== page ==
3. The present report draws on the fieldwork carried out by the consultants and on other information available to the secretariat. It comprises two sections: Part One, which provides an assessment of the housing situation and housing needs in the occupied Palestinian territories;1 and Part Two, which describes a special human settlements programme for the occupied Palestinian territories to be financed by a technical cooperation trust fund.2 Part Two has benefited from the proceedings of an expert group meeting convened by UN-HABITAT in January 2003 to discuss the proposed human settlements fund. The expert group meeting was attended by international experts on human settlements from UN-HABITAT and other organizations. Part Two has also drawn from the outcome of a meeting of government representatives held on 20 February 2003 (see paragraph 53 of Part Two).

Development context

4. During the past two years, the stalemate in the Palestinian-Israeli peace process has turned into open conflict and hostilities have intensified. Following the occupation of the West Bank and Gaza Strip by Israel in 1967, Israeli settlements in the occupied Palestinian territories have expanded, increasing from 20 settlements in 1977 (3,876 settlers) 3 to 128 currently (205,600 settlers),4 of which 121 are in the West Bank and 7 in the Gaza Strip.5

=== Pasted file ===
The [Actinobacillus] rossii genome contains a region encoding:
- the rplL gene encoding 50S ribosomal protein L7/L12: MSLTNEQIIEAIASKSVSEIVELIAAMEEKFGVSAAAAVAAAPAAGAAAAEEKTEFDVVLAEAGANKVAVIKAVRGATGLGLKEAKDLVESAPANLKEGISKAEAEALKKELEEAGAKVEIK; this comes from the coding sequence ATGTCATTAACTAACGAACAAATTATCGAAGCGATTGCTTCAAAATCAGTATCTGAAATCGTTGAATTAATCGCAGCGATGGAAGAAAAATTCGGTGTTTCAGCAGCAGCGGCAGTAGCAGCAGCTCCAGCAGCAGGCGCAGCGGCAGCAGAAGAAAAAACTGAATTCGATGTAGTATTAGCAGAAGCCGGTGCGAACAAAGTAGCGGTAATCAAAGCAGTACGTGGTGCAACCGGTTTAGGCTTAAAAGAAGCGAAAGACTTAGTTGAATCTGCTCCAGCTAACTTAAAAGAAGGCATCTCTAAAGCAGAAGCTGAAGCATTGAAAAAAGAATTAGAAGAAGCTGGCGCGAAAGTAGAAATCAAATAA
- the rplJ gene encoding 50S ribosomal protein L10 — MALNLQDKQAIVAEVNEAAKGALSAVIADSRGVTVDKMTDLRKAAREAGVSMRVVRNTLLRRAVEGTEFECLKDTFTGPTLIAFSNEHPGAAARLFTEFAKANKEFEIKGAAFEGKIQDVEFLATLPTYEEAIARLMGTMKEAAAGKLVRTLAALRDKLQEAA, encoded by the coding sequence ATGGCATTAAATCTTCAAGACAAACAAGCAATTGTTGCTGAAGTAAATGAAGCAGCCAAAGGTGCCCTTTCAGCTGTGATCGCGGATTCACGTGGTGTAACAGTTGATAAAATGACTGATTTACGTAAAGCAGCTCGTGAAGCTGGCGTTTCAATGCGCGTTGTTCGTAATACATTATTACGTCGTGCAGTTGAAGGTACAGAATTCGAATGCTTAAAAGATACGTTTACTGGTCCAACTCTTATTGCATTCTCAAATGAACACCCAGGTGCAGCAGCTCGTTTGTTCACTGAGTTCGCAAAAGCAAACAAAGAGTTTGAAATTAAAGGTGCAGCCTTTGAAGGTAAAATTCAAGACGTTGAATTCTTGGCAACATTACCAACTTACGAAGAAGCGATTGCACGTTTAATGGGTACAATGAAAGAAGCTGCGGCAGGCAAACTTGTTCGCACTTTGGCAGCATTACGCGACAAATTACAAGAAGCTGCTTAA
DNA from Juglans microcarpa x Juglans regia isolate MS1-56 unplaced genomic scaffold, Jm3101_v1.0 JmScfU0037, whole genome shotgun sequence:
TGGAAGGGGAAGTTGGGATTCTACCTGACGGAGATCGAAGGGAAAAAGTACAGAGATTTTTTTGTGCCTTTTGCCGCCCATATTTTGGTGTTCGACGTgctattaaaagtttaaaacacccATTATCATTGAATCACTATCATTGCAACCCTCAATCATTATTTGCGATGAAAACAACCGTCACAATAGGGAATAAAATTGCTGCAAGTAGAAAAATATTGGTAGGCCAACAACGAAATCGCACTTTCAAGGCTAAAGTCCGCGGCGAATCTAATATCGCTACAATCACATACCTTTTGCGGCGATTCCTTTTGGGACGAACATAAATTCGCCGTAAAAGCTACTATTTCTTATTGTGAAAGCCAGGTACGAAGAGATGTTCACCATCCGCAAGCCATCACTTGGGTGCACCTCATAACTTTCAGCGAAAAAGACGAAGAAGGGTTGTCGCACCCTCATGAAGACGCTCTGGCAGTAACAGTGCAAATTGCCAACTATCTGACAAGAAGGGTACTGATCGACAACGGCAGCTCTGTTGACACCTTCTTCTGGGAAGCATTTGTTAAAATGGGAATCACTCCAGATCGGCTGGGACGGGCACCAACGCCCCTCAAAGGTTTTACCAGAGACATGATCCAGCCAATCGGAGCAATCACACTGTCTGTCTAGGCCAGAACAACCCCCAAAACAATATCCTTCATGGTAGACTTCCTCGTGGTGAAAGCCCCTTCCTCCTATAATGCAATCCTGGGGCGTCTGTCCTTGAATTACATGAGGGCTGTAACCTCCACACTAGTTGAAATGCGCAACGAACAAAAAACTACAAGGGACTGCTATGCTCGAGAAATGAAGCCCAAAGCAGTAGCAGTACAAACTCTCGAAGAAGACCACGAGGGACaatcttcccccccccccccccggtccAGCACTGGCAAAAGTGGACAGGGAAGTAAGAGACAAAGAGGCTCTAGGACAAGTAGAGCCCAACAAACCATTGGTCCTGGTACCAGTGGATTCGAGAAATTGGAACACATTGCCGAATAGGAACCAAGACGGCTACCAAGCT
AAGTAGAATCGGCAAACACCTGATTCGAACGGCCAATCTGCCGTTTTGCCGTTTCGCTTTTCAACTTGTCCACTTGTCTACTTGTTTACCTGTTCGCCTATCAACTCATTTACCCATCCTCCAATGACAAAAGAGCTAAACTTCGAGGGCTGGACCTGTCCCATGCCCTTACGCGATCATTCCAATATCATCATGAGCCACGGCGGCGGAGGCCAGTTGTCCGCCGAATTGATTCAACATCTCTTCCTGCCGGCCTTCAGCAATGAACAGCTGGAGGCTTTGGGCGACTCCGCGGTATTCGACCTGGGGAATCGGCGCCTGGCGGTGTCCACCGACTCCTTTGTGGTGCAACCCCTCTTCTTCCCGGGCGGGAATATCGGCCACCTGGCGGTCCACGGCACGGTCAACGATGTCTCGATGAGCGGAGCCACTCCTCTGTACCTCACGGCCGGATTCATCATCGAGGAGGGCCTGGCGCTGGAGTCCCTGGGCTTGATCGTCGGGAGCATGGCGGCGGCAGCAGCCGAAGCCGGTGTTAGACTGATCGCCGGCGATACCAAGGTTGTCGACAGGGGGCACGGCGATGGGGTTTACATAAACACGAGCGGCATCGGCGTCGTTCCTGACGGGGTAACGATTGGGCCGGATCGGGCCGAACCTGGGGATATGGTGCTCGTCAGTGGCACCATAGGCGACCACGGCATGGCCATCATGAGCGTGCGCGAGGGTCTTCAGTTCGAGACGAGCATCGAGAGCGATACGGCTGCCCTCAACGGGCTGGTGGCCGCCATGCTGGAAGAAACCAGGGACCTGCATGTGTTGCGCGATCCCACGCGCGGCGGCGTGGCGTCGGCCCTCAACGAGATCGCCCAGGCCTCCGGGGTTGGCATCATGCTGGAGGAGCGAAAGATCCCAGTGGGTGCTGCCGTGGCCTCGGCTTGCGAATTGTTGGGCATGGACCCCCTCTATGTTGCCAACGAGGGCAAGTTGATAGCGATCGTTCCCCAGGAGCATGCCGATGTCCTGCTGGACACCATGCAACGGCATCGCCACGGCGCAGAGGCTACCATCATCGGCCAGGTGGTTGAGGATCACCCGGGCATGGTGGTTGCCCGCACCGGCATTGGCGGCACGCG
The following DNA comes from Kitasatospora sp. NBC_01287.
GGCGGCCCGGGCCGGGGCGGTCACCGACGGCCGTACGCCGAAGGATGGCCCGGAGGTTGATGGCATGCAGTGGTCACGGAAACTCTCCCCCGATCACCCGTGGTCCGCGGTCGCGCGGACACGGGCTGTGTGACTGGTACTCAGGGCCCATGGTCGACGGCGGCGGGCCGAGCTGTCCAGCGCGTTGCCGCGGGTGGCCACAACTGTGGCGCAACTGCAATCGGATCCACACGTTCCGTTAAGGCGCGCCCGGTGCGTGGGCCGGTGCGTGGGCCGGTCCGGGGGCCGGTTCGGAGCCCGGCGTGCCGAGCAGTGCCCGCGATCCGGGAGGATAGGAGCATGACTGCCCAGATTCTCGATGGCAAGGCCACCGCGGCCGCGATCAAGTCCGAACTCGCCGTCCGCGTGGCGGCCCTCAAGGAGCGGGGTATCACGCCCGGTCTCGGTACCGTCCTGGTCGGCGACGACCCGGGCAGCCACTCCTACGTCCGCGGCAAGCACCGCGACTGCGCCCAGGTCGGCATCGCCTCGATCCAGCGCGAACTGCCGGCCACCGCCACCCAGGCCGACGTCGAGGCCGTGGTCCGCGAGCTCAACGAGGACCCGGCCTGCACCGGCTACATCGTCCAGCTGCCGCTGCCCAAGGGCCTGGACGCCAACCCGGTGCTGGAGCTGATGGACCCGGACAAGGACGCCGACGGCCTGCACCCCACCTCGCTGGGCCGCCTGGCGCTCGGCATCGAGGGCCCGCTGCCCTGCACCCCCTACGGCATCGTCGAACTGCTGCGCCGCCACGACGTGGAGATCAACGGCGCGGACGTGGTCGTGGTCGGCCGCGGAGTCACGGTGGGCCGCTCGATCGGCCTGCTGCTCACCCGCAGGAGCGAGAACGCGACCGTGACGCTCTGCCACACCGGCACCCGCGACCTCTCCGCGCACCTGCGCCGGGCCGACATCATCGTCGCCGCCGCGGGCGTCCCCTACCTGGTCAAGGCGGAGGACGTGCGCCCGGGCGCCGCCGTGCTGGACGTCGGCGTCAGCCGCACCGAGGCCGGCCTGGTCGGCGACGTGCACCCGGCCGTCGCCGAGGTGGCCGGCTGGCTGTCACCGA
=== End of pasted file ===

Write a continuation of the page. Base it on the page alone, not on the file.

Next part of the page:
5. As a result of conflict and governance problems, human settlements conditions have continued to deteriorate. Restrictions on population movements and military operations in the occupied Palestinian territories have contributed to Palestinian unemployment. Poverty has deepened, with 55 per cent of the population in the West Bank and 70 per cent of those living in the Gaza Strip defined as poor.6

6. The existing conflict in the occupied Palestinian territories has had a negative impact on human settlements and a large number of houses and related infrastructure networks have been destroyed7. Since the start of the second intifada around 40,000 dwellings have either been damaged or destroyed.8